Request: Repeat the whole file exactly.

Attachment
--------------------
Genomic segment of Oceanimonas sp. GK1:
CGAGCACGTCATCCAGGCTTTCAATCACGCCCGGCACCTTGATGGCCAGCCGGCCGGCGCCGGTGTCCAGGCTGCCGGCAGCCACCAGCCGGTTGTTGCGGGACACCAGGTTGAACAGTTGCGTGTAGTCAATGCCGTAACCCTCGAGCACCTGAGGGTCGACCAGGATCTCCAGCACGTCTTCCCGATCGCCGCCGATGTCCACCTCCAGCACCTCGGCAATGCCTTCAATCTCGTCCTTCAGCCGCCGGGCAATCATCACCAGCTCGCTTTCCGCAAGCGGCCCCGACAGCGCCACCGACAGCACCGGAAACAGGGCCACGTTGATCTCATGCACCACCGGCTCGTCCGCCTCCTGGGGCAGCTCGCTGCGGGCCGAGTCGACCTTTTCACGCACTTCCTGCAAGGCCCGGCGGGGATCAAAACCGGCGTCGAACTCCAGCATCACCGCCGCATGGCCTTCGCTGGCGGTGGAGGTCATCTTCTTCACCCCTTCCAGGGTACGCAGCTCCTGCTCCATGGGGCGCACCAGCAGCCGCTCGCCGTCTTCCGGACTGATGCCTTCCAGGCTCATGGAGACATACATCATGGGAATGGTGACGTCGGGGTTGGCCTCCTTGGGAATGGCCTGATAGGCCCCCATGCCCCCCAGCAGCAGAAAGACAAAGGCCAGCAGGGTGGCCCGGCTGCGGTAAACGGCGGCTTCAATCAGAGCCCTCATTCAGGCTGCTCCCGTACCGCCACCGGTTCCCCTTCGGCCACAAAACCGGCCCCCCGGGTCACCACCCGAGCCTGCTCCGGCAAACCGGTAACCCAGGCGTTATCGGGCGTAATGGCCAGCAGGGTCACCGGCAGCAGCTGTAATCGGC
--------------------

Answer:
Genomic segment of Oceanimonas sp. GK1:
CGAGCACGTCATCCAGGCTTTCAATCACGCCCGGCACCTTGATGGCCAGCCGGCCGGCGCCGGTGTCCAGGCTGCCGGCAGCCACCAGCCGGTTGTTGCGGGACACCAGGTTGAACAGTTGCGTGTAGTCAATGCCGTAACCCTCGAGCACCTGAGGGTCGACCAGGATCTCCAGCACGTCTTCCCGATCGCCGCCGATGTCCACCTCCAGCACCTCGGCAATGCCTTCAATCTCGTCCTTCAGCCGCCGGGCAATCATCACCAGCTCGCTTTCCGCAAGCGGCCCCGACAGCGCCACCGACAGCACCGGAAACAGGGCCACGTTGATCTCATGCACCACCGGCTCGTCCGCCTCCTGGGGCAGCTCGCTGCGGGCCGAGTCGACCTTTTCACGCACTTCCTGCAAGGCCCGGCGGGGATCAAAACCGGCGTCGAACTCCAGCATCACCGCCGCATGGCCTTCGCTGGCGGTGGAGGTCATCTTCTTCACCCCTTCCAGGGTACGCAGCTCCTGCTCCATGGGGCGCACCAGCAGCCGCTCGCCGTCTTCCGGACTGATGCCTTCCAGGCTCATGGAGACATACATCATGGGAATGGTGACGTCGGGGTTGGCCTCCTTGGGAATGGCCTGATAGGCCCCCATGCCCCCCAGCAGCAGAAAGACAAAGGCCAGCAGGGTGGCCCGGCTGCGGTAAACGGCGGCTTCAATCAGAGCCCTCATTCAGGCTGCTCCCGTACCGCCACCGGTTCCCCTTCGGCCACAAAACCGGCCCCCCGGGTCACCACCCGAGCCTGCTCCGGCAAACCGGTAACCCAGGCGTTATCGGGCGTAATGGCCAGCAGGGTCACCGGCAGCAGCTGTAATCGGC